Recently, i attended a training on Kanban. To drive continuous improvement, Kanban has its main or even sole focus on shortening the lead time. I was impressed by results from a couple of case studies shared in the training. This triggered me to think further on how improvement is achieved in Scrum.
Before getting to improvement topic, let's first understand Scrum foundation a bit more. Scrum framework is based on empirical process control, which consists of transparency, inspection and adaptation. Transparency is necessary for your inspection and adaptation, moreover, goals make inspection and adaptation effective.
There are three explicit points for inspection and adaptation built in Scrum flow. They are daily scrum, sprint review and sprint retrospective. In CSM course, we relate empirical process control to Scrum flow. We start with the purpose of those meetings - they are all for inspection and adaptation. Then, we dive deep around the below questions - what goals guide inspection and adaptation? how frequent does inspection and adaptation happen? who's leading it? how do we create transparency? what information is inspected?
Let's elaborate on what goals guide inspection and adaptation.
- For Daily Scrum, it is sprint goal that guides inspection and adaptation. We inspect what happened in the last day and where we are towards sprint goal, then we make adaptation for the coming day.
- For Sprint review, it is product goal that guides inspection and adaptation. We inspect product increment from last sprint and where we are towards product goal, then we make adaptation about what to deliver in next sprint. The product goal is dependent on the context. In the context that you release in multiple sprints, it would be your release goals. In the context that you release every sprint or even continuously deliver your product increments, it would be your product vision and roadmap.
For Sprint retrospective, it should be process goal that guides inspection and adaptation. We inspect what worked well and what to do differently in the last sprint, then, we adapt by experimenting different ways of working in the next sprint. However, the inspection against goal is usually implicit and weak. I call process goal as improvement goal, since retrospective enables continuous improvement. What's the improvement goal? What does the perfection look like? Unfortunately, it's neither defined by Scrum, nor defined by most Scrum teams. The lack of improvement goals makes the inspection and adaptation in sprint retrospective often less effective than it could be.
In practice, the lack of improvement goals leads to lots of shotgun retrospectives. Teams randomly pick up problems to solve and areas to improve. We shall benefit from setting clear improvement goals. I'll share some ideas about what improvement goals could be.
First idea is to learn from Kanban. Lead time is probably the most leveraging point. We set the only improvement goal to shorten lead time. Less is more. We shall start to measure the current lead time and monitor its trend, then analyze and act on it for improvement. Kanban also provides specific tools for that, such as limiting WIP, CFD, control chart, etc. It seems a bit absolute and single-minded to only focusing on lead time, but it indeed has profound impact and will eventually cause improvement in many areas, such as collaboration, infrastructure, engineering practices, etc.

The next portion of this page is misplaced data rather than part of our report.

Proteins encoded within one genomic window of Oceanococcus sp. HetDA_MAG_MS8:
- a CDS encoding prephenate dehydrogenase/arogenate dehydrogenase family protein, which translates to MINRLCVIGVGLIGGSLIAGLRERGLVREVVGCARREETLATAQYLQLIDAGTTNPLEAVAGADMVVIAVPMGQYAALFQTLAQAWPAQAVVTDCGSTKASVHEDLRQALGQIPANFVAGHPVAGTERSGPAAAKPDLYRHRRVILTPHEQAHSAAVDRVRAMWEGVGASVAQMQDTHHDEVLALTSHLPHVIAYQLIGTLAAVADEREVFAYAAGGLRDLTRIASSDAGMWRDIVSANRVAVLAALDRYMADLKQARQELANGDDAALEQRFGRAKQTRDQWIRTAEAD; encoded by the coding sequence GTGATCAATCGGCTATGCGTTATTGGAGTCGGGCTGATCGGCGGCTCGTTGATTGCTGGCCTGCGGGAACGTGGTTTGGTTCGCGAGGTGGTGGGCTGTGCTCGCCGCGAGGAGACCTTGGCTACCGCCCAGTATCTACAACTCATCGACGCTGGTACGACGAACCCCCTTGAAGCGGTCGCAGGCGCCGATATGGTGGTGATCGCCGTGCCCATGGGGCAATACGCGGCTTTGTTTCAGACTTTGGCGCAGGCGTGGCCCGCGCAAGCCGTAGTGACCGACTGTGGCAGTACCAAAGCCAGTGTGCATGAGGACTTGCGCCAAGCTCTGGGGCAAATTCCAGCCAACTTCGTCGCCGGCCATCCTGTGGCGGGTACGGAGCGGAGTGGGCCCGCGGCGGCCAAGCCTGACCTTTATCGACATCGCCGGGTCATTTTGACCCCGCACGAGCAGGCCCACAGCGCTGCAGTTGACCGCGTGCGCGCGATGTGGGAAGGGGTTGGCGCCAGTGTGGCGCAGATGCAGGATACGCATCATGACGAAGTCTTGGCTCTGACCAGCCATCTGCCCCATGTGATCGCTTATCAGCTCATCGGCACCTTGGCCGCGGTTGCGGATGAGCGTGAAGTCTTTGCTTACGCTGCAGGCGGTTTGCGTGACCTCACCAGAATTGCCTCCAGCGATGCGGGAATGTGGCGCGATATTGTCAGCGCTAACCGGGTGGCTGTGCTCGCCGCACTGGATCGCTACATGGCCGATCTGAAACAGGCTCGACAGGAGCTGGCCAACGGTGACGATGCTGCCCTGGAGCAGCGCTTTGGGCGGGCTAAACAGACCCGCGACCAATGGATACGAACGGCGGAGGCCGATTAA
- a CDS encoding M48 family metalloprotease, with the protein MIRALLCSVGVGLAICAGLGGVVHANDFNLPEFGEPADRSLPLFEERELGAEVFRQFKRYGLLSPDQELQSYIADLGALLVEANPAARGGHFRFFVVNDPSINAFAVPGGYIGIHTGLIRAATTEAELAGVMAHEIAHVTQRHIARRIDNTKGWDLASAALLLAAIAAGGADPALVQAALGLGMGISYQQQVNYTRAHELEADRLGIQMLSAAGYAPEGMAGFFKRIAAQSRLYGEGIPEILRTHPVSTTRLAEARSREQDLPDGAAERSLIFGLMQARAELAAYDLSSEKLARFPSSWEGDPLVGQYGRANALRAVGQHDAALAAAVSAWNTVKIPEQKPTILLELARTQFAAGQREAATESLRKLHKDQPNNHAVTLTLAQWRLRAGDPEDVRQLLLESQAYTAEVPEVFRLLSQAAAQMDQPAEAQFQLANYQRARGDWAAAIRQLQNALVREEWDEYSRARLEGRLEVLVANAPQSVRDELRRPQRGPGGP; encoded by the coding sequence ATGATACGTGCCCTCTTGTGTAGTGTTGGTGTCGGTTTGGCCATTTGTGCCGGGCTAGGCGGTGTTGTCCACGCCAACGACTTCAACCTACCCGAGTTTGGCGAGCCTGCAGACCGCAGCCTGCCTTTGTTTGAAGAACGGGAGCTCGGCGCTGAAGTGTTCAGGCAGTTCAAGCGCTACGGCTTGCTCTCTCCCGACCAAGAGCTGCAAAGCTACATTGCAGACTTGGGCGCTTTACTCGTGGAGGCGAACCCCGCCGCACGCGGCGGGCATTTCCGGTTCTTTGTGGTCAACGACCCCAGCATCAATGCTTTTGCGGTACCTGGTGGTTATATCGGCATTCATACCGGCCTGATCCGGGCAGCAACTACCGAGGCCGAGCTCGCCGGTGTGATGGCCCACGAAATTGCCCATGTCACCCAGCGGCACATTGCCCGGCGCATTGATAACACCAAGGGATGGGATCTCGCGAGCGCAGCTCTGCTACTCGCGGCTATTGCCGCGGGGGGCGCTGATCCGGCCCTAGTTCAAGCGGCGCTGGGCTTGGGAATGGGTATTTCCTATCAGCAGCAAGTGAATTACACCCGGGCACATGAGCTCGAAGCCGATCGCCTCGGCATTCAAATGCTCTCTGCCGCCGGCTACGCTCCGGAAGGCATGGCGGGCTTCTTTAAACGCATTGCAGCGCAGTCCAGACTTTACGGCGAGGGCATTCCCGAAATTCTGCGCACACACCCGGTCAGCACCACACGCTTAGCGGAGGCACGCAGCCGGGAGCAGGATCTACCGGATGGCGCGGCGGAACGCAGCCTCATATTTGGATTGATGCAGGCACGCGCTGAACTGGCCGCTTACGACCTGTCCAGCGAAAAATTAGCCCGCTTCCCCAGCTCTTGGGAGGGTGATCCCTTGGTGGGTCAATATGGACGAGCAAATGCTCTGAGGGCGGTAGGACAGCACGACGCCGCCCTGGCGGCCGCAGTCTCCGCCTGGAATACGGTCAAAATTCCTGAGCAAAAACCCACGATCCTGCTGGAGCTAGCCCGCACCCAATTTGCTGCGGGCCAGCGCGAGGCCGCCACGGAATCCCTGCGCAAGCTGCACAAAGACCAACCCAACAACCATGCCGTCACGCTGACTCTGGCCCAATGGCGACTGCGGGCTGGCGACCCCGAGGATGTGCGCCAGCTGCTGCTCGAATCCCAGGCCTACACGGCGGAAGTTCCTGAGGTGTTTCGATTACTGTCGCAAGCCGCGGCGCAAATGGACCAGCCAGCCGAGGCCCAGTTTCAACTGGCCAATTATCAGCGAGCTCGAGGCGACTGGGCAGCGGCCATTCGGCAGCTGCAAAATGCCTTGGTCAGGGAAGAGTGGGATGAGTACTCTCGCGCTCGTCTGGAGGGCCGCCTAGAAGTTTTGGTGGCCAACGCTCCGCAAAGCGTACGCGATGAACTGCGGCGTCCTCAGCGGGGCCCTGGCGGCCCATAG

One challenge in using lead time as improvement goal in Scrum is that Scrum uses timebox. In theory, team may work on all items in parallel and get them all done by the end of Sprint, thus, the lead time for all items is the same as sprint length. In reality, this approach involves high risk and is discouraged. Once team tends to work on small items in sequence within the sprint, it could still be useful to look at lead time even if we do timebox.
Besides lead time, there are a few alternatives as improvement goals.
- When your definition of Done is still subset of what's required to be potentially shippable, expanding Done is an effective improvement goal. However, some companies are doing continuous delivery, which is already beyond Done at the end of sprint. For them, this is already reality, rather than improvement goal.
- Team visioning to come up with improvement goals for longer period of time, which guides sprint retrospective. Team radar exercise is a way to monitor its improvement progress.
- Velocity, which should be used with much caution. In a way, it's the equivalent of lead time in timebox. Through improving the flow, lead time will be shortened, while throughput will increase. However, since there's "easier" way to get improvement on velocity - by inflating the work size in story points, it is less effective than lead time itself in teams of creating real improvement focus.
In summary, establishing improvement goals is essential for the effective inspection and adaptation in sprint retrospective. It is worth looking at how Kanban drives improvement by relentlessly focusing on lead time.